You and I are underdosed and we’re ready to fall
Raised to be stupid, taught to be nothing at all
-Marilyn Manson “I Don’t Like the Drugs (But the Drugs Like Me)”
Another idea that came out of this film for me: could it be that the stupidity Nerenberg portrays is a reaction to the availability of information, the sheer number of issues playing out across the planet every day? We have more choices than ever now for learning. The world is smaller; the information available is massive, and maybe the whole array of choices is intimidating. I wonder if the emphasis on stupidity in popular culture is a sort of reaction to that, a way of saying, hey, we’re not quite ready. We’re afraid. Thus the strange appeal in vacuousness.
Then again, despite the availability of information and the time we are afforded to study it, a good deal of TV and popular entertainment is pitifully stupid. So maybe the answer is a more prosaic one. Maybe people are just reflections of the vapid shit they consume on a daily basis.
In my opinion, the most serious problem facing our culture right now is not stupidity, it is desensitization. You bump into the pitifully stupid; it’s true, but most are more than smart enough to grasp and make informed decisions about the issues in their lives. It’s just that with so little say in them, they feel there wouldn’t be any point. As much as the ruling elite may have succeeded in obscuring the truth and dumbing people down, I feel a more serious issue is their success in numbing people down.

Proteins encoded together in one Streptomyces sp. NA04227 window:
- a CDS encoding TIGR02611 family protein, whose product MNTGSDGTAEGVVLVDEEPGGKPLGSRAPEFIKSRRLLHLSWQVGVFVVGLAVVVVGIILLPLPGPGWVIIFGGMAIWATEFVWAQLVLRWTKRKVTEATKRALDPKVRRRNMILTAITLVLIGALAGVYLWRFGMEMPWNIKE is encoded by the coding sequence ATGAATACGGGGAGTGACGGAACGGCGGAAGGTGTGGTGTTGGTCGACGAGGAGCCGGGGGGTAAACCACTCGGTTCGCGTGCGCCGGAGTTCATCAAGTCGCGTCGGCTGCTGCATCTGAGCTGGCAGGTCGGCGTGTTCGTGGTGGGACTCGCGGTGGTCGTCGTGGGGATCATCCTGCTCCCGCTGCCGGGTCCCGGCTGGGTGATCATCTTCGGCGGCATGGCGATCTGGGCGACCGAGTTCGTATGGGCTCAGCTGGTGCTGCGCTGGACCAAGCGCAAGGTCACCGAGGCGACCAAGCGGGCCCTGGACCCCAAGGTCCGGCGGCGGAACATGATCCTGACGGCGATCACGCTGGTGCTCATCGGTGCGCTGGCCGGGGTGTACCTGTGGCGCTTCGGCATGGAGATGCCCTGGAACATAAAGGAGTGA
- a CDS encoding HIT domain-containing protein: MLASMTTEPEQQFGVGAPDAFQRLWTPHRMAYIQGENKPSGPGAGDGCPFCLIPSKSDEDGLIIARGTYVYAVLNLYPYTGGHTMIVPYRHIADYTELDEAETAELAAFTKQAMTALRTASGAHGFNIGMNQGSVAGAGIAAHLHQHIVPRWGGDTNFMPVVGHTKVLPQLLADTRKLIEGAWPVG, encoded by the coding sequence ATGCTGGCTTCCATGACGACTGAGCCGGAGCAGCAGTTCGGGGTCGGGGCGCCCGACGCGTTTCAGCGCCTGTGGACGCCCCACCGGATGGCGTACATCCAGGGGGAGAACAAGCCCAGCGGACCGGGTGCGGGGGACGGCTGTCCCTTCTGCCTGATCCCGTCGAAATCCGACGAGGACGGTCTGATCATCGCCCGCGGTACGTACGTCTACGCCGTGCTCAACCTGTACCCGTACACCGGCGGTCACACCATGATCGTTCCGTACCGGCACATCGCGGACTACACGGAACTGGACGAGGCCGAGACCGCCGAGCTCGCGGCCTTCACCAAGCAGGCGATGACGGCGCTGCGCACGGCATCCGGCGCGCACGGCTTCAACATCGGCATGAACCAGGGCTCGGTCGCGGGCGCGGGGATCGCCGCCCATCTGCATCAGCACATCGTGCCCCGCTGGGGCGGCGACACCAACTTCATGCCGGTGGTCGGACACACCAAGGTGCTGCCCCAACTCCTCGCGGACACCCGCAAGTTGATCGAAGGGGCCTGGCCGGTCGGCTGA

It is true that chronic stress and worry reduce intelligence- literally, scientifically- as does exposure to chemicals and toxins. They seriously degrade the body’s ability to heal itself, and without an enriched, stimulating, safe environment, the brain and nervous system suffer. Stress during pregnancy appears to lower the child’s IQ.
Disempowerment, depression, ennui, chronic stress and worry, however, all have the effect of numbing us, making us more susceptible to false outlets and addictions. Mindless consumerism. That, combined with economic stress and worry, tends to make us less likely to speak out on cruelty and injustice, even if we perceive them at some level, like a distant cry we tune out.
Why think about an oil spill that destroys a coastal ecosystem? Why should we contemplate US aggression, domination and flagrant violation of international law in which hundreds of thousands die so that politicians and war profiteers can further enrich themselves? This is football season, and they’re running repeats of Baywatch.
It’s painful to face up to it, but in my opinion, more difficult not to. The worst nightmare is the one where we refuse to admit we’re living a nightmare, where we numb ourselves, wear fake smiles and speak in strained voices but are dying inside because we sense something is horribly wrong. Waking up, even if it is painful at first, is better than that.